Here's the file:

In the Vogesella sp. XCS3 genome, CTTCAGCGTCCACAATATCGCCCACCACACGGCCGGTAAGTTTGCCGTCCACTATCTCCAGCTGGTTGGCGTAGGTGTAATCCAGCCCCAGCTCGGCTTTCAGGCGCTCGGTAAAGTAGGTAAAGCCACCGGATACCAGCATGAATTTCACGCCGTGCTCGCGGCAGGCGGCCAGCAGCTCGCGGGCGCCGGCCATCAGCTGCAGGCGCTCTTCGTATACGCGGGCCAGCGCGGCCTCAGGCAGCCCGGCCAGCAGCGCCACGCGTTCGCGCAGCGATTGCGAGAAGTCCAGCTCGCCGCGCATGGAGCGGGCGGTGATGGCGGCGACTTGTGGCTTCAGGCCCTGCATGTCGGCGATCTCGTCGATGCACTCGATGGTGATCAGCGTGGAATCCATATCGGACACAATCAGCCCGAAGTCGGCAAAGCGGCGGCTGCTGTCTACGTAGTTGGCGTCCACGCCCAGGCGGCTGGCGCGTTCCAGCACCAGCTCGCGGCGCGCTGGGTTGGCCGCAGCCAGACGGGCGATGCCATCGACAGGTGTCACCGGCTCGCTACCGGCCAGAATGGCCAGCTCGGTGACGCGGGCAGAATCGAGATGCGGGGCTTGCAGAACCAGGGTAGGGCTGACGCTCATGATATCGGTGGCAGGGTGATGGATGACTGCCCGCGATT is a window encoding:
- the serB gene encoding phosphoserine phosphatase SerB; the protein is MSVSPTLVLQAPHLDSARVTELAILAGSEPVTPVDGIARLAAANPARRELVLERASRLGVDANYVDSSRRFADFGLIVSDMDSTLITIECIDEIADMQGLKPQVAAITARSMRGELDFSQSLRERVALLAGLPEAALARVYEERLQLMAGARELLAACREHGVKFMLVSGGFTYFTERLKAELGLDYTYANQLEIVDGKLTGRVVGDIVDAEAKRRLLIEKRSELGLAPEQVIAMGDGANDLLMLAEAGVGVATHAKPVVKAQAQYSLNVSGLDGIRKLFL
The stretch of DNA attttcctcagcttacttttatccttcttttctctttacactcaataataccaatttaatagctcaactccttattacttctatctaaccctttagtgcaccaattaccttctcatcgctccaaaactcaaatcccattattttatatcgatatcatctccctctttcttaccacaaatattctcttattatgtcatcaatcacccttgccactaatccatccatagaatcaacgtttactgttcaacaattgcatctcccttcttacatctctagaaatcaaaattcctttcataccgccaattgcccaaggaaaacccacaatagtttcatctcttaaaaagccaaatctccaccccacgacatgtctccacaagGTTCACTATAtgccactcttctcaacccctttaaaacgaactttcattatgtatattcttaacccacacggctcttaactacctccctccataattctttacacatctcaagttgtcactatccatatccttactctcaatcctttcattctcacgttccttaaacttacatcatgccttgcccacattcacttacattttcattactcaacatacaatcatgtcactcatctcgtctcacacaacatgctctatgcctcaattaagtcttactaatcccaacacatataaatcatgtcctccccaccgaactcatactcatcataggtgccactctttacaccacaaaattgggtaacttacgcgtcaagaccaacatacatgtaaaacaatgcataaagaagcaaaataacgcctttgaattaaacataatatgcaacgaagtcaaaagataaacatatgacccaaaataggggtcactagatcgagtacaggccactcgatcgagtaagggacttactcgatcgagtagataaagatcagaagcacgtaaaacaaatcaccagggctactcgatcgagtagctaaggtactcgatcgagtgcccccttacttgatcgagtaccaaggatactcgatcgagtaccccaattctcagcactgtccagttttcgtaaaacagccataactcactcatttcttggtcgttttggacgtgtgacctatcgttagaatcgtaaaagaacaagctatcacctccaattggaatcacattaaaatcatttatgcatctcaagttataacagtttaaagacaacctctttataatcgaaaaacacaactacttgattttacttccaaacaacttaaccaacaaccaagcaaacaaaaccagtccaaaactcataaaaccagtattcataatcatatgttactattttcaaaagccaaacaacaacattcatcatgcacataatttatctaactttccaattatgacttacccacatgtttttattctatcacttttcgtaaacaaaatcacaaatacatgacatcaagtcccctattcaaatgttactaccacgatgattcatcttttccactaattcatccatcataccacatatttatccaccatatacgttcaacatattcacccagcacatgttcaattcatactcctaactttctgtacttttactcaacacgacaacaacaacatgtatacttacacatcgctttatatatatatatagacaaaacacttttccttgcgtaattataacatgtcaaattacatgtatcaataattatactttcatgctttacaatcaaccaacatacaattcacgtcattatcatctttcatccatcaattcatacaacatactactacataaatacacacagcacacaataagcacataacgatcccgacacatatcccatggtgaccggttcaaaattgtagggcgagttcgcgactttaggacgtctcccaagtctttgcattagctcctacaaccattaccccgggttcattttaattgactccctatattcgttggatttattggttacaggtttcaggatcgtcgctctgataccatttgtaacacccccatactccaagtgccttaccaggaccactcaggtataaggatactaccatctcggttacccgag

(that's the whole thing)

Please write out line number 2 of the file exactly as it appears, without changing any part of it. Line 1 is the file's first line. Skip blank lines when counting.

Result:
- the serB gene encoding phosphoserine phosphatase SerB; the protein is MSVSPTLVLQAPHLDSARVTELAILAGSEPVTPVDGIARLAAANPARRELVLERASRLGVDANYVDSSRRFADFGLIVSDMDSTLITIECIDEIADMQGLKPQVAAITARSMRGELDFSQSLRERVALLAGLPEAALARVYEERLQLMAGARELLAACREHGVKFMLVSGGFTYFTERLKAELGLDYTYANQLEIVDGKLTGRVVGDIVDAEAKRRLLIEKRSELGLAPEQVIAMGDGANDLLMLAEAGVGVATHAKPVVKAQAQYSLNVSGLDGIRKLFL